No more cigars for former Marlins manager Jack McKeon

BY foxsports • August 4, 2013

MIAMI -- Few people enjoy smoking cigars as much as Jack McKeon.

A daily communicant, the former Marlins manager has been known to leave a lighted cigar outside church while attending Mass only to pick up the stogie immediately following the service.

But two months after undergoing heart bypass surgery, McKeon dropped a bombshell at Marlins Park on Sunday -- his cigar-smoking days have gone up in smoke.

"I gotta give them up, that's the sad part," McKeon said after Miami's 2-0 loss to Cleveland. "The saddest part of the whole thing. Cigars are out -- the toughest thing to do. I hate it. But if I've got a warranty for 20 more years, I don't mind giving them up."

McKeon, 82, was at the ballpark to take part in a ceremony celebrating the 10th anniversary of the Marlins' 2003 World Series title.

The man who enjoyed two stints (2003-5, 2011) as Marlins skipper said he was feeling "great" and doing a daily routine of 1 1/2 miles on a treadmill and 2 1/2 miles on a bicycle following June 3 surgery.

Might he be gearing up for yet another managerial opportunity?

"You never can say never," he said. "I said never a couple of times, and bang, I was back."

The man who replaced Jeff Torborg as then-Florida manager in May 2003 was asked if seeing Sunday's ceremony and World Series trophy might act as incentive to the young current Marlins.

"I really don't think it even registers," said McKeon, who then made it obvious he had been keeping up on the PED news.

"You got a new culture today. What I've been reading about the last couple of weeks, the culture of these players, c'mon ... if you can't stand the heat, get out of the kitchen."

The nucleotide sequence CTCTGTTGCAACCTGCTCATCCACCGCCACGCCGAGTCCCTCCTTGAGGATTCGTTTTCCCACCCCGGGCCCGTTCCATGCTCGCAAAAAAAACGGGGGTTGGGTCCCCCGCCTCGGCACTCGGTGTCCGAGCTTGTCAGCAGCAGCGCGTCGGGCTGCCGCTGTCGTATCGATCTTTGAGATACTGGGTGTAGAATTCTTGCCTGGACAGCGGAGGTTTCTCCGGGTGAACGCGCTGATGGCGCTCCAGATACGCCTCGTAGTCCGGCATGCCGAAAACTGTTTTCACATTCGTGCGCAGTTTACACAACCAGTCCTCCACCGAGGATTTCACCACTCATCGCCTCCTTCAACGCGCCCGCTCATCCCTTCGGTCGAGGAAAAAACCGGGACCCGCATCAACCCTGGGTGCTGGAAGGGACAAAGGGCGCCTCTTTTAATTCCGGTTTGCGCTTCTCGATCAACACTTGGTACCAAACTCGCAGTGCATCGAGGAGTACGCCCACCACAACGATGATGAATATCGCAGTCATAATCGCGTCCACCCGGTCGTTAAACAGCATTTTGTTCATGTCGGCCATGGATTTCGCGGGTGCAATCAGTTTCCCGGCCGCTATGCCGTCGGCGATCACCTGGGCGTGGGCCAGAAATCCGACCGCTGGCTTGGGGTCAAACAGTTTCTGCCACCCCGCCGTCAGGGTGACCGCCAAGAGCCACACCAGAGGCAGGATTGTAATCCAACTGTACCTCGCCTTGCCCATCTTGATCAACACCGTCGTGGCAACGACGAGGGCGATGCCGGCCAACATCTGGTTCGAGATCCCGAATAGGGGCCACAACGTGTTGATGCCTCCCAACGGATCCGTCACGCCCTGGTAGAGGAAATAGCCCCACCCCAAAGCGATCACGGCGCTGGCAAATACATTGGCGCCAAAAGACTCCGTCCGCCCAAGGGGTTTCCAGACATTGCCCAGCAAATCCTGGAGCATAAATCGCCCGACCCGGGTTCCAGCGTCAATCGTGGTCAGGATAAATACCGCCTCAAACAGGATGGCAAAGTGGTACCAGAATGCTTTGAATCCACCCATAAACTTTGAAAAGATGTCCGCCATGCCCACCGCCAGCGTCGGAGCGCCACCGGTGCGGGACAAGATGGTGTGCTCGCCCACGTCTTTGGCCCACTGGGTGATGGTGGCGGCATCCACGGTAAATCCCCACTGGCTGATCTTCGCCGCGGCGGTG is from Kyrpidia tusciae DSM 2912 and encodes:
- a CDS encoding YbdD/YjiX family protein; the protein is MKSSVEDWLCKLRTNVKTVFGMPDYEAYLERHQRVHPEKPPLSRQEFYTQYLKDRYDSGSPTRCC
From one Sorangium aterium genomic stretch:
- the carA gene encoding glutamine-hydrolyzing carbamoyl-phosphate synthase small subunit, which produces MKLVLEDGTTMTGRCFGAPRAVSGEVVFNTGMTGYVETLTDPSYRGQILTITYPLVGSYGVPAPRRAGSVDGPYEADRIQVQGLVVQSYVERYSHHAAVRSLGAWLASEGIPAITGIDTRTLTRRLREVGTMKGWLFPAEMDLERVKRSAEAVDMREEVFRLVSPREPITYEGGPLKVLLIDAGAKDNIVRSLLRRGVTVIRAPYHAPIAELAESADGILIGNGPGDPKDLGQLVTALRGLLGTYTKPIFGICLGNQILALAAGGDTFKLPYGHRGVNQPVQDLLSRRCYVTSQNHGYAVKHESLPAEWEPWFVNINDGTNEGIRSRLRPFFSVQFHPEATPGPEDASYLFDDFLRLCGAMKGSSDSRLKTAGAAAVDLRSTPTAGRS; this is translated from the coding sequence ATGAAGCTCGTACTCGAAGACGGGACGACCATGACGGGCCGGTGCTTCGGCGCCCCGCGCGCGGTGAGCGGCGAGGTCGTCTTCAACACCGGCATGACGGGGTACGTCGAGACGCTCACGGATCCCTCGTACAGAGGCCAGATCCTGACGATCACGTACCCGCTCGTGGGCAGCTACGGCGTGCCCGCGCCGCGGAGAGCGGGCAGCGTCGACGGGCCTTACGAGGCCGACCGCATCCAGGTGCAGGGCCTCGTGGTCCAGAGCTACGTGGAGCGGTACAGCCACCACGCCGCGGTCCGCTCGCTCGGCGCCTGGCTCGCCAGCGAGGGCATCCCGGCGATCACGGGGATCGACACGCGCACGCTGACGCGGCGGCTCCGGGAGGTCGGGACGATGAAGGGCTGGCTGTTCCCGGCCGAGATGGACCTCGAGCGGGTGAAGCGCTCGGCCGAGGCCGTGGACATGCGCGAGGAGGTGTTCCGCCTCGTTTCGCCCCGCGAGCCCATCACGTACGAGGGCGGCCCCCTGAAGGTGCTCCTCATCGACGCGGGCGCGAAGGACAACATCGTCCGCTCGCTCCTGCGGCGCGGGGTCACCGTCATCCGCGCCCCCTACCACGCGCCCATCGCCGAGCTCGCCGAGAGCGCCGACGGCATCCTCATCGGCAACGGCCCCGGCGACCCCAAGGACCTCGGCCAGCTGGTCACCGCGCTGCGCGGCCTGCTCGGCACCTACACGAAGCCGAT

During Sunday's pregame ceremony, a short video of 2003 highlights played on the center-field video screen. Marlins manager Mike Redmond said he saw things that had been forgotten, such as first baseman Derrek Lee bunting.

"It was a terrible bunt. Naturally, it worked," said Redmond, referring to the magic of that season.

McKeon's take on seeing the highlights was a little different.

"It seems like it happened two or three years ago," McKeon said. "The parades, the celebration at Yankee Stadium ... you can't get it out of your mind."

Looking back helps McKeon remember how difficult it is to win a championship.

"I think about it all the time," he said, "when you see some of these clubs that are highly rated and want to go all the way, Washington for example, they don't realize how tough it is. Even the back-to-back playoffs, it's not easy."

"The club that had the most guys having the best years is going to win. But then the following year, everybody gets so cocky and says, 'Oh, we don't have to make any moves. We'll be fine.' But it doesn't happen, because you're hoping the same type of guys have the same type of years. And that's where you get sidetracked."

McKeon found himself in such a position in 1984 as the San Diego Padres general manager.

"We won the pennant, then I said, 'I've gotta get some pitching,' " McKeon said. "So I went out and got a Cy Young guy, LaMarr Hoyt -- and we still didn't win."

Charlie McCarthy can be reached at mac1763@bellsouth.net or on Twitter @mccarthy_chas.


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